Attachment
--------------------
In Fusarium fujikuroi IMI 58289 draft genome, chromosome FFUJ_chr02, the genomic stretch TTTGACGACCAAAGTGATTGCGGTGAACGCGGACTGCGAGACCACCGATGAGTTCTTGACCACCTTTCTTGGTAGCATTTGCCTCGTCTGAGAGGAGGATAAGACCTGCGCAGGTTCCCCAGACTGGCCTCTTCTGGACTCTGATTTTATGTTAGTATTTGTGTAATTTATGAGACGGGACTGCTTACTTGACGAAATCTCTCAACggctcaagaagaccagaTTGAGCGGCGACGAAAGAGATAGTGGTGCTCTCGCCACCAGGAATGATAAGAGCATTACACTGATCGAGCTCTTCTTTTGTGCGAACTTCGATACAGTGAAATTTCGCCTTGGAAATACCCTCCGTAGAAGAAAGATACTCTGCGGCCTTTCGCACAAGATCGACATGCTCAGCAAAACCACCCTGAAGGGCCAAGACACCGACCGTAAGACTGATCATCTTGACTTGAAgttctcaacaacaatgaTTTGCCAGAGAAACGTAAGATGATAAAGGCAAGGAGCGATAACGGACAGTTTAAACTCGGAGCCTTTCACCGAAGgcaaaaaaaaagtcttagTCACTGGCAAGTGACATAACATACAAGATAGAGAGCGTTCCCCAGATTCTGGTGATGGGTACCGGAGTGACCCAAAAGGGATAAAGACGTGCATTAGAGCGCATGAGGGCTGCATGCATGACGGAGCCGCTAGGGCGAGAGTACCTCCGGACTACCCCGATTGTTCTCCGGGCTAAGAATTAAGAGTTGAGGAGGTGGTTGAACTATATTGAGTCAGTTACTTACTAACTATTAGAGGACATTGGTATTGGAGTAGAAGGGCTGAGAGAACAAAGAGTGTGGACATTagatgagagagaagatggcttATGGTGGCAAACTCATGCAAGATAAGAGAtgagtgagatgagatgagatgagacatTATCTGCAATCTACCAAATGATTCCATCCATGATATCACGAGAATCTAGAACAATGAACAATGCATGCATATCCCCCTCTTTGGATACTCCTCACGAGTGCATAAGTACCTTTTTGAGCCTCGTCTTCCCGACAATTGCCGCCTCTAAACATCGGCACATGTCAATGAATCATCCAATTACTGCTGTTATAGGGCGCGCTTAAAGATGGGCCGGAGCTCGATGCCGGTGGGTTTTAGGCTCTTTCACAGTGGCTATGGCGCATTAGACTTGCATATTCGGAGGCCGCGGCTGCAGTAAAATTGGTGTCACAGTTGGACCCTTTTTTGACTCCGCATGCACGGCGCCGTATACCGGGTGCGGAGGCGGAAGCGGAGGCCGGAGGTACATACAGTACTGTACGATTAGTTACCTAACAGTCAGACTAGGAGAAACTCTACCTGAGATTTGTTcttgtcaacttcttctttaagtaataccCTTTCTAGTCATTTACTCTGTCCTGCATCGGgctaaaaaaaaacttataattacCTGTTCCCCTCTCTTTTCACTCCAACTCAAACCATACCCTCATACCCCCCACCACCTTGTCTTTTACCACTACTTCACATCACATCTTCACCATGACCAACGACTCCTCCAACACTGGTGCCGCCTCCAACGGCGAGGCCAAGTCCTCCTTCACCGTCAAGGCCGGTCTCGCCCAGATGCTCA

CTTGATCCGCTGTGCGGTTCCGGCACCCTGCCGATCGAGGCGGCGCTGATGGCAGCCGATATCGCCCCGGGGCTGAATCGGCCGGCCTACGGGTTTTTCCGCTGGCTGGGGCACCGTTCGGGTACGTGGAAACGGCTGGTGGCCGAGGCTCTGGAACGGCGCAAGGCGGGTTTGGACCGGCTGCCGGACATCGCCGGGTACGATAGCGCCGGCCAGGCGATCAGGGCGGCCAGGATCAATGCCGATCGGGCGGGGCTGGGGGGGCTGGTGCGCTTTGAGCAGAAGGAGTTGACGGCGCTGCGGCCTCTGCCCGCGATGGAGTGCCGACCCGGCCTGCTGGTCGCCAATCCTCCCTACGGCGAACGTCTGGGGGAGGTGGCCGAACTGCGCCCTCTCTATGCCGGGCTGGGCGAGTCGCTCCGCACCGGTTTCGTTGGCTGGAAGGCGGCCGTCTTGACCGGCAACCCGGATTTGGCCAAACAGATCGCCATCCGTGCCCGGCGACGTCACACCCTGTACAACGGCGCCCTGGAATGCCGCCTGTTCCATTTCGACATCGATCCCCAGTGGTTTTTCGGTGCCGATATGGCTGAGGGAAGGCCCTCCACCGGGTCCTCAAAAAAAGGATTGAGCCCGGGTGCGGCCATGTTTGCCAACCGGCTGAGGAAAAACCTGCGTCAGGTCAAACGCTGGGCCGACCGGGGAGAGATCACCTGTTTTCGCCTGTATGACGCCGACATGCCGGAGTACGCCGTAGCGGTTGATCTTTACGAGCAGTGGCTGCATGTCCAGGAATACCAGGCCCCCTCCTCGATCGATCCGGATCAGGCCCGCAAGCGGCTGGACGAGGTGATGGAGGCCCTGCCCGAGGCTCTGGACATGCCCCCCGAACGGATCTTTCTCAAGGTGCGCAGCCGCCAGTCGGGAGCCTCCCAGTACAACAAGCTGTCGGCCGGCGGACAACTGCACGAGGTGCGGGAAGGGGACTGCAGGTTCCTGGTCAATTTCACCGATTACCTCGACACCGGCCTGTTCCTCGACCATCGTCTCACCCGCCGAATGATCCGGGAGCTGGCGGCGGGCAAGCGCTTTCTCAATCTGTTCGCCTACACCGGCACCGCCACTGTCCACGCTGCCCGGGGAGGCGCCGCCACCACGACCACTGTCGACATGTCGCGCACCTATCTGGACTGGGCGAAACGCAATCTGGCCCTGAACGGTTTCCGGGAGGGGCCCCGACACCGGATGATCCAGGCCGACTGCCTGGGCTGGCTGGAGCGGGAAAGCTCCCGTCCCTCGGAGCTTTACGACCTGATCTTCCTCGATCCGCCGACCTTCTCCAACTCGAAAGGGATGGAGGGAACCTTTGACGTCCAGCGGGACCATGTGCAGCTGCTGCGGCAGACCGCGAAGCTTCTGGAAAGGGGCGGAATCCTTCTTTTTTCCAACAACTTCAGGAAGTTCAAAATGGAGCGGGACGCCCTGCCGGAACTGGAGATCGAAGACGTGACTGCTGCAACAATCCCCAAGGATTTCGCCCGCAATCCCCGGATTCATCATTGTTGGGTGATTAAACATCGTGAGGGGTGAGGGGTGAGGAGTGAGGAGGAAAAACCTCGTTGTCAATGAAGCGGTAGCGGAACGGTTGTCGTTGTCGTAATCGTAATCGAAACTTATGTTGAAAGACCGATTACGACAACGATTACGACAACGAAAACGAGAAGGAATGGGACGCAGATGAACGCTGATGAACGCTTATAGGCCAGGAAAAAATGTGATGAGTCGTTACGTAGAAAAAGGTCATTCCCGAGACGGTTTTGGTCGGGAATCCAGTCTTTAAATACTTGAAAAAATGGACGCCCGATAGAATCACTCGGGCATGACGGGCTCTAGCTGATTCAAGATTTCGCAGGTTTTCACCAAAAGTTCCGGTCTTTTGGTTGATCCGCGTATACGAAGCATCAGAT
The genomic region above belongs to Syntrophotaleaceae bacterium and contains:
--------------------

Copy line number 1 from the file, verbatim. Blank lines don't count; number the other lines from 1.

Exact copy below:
In Fusarium fujikuroi IMI 58289 draft genome, chromosome FFUJ_chr02, the genomic stretch TTTGACGACCAAAGTGATTGCGGTGAACGCGGACTGCGAGACCACCGATGAGTTCTTGACCACCTTTCTTGGTAGCATTTGCCTCGTCTGAGAGGAGGATAAGACCTGCGCAGGTTCCCCAGACTGGCCTCTTCTGGACTCTGATTTTATGTTAGTATTTGTGTAATTTATGAGACGGGACTGCTTACTTGACGAAATCTCTCAACggctcaagaagaccagaTTGAGCGGCGACGAAAGAGATAGTGGTGCTCTCGCCACCAGGAATGATAAGAGCATTACACTGATCGAGCTCTTCTTTTGTGCGAACTTCGATACAGTGAAATTTCGCCTTGGAAATACCCTCCGTAGAAGAAAGATACTCTGCGGCCTTTCGCACAAGATCGACATGCTCAGCAAAACCACCCTGAAGGGCCAAGACACCGACCGTAAGACTGATCATCTTGACTTGAAgttctcaacaacaatgaTTTGCCAGAGAAACGTAAGATGATAAAGGCAAGGAGCGATAACGGACAGTTTAAACTCGGAGCCTTTCACCGAAGgcaaaaaaaaagtcttagTCACTGGCAAGTGACATAACATACAAGATAGAGAGCGTTCCCCAGATTCTGGTGATGGGTACCGGAGTGACCCAAAAGGGATAAAGACGTGCATTAGAGCGCATGAGGGCTGCATGCATGACGGAGCCGCTAGGGCGAGAGTACCTCCGGACTACCCCGATTGTTCTCCGGGCTAAGAATTAAGAGTTGAGGAGGTGGTTGAACTATATTGAGTCAGTTACTTACTAACTATTAGAGGACATTGGTATTGGAGTAGAAGGGCTGAGAGAACAAAGAGTGTGGACATTagatgagagagaagatggcttATGGTGGCAAACTCATGCAAGATAAGAGAtgagtgagatgagatgagatgagacatTATCTGCAATCTACCAAATGATTCCATCCATGATATCACGAGAATCTAGAACAATGAACAATGCATGCATATCCCCCTCTTTGGATACTCCTCACGAGTGCATAAGTACCTTTTTGAGCCTCGTCTTCCCGACAATTGCCGCCTCTAAACATCGGCACATGTCAATGAATCATCCAATTACTGCTGTTATAGGGCGCGCTTAAAGATGGGCCGGAGCTCGATGCCGGTGGGTTTTAGGCTCTTTCACAGTGGCTATGGCGCATTAGACTTGCATATTCGGAGGCCGCGGCTGCAGTAAAATTGGTGTCACAGTTGGACCCTTTTTTGACTCCGCATGCACGGCGCCGTATACCGGGTGCGGAGGCGGAAGCGGAGGCCGGAGGTACATACAGTACTGTACGATTAGTTACCTAACAGTCAGACTAGGAGAAACTCTACCTGAGATTTGTTcttgtcaacttcttctttaagtaataccCTTTCTAGTCATTTACTCTGTCCTGCATCGGgctaaaaaaaaacttataattacCTGTTCCCCTCTCTTTTCACTCCAACTCAAACCATACCCTCATACCCCCCACCACCTTGTCTTTTACCACTACTTCACATCACATCTTCACCATGACCAACGACTCCTCCAACACTGGTGCCGCCTCCAACGGCGAGGCCAAGTCCTCCTTCACCGTCAAGGCCGGTCTCGCCCAGATGCTCA